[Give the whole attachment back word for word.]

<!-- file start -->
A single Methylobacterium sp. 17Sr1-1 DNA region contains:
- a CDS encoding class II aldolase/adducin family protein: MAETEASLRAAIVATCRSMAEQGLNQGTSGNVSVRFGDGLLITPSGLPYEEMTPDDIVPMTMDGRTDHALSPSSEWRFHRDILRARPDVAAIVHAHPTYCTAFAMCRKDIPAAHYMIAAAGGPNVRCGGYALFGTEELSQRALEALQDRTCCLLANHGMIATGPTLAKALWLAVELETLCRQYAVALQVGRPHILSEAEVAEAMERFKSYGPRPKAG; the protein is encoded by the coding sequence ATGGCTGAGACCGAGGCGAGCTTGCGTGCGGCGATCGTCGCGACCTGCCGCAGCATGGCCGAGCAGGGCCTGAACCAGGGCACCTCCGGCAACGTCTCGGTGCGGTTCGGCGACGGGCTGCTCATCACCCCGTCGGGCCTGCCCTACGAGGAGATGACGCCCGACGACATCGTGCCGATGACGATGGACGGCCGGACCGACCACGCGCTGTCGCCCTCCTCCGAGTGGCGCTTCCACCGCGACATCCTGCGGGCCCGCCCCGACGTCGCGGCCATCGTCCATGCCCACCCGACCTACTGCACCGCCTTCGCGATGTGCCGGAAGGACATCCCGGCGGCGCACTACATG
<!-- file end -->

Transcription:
A single Methylobacterium sp. 17Sr1-1 DNA region contains:
- a CDS encoding class II aldolase/adducin family protein: MAETEASLRAAIVATCRSMAEQGLNQGTSGNVSVRFGDGLLITPSGLPYEEMTPDDIVPMTMDGRTDHALSPSSEWRFHRDILRARPDVAAIVHAHPTYCTAFAMCRKDIPAAHYMIAAAGGPNVRCGGYALFGTEELSQRALEALQDRTCCLLANHGMIATGPTLAKALWLAVELETLCRQYAVALQVGRPHILSEAEVAEAMERFKSYGPRPKAG; the protein is encoded by the coding sequence ATGGCTGAGACCGAGGCGAGCTTGCGTGCGGCGATCGTCGCGACCTGCCGCAGCATGGCCGAGCAGGGCCTGAACCAGGGCACCTCCGGCAACGTCTCGGTGCGGTTCGGCGACGGGCTGCTCATCACCCCGTCGGGCCTGCCCTACGAGGAGATGACGCCCGACGACATCGTGCCGATGACGATGGACGGCCGGACCGACCACGCGCTGTCGCCCTCCTCCGAGTGGCGCTTCCACCGCGACATCCTGCGGGCCCGCCCCGACGTCGCGGCCATCGTCCATGCCCACCCGACCTACTGCACCGCCTTCGCGATGTGCCGGAAGGACATCCCGGCGGCGCACTACATG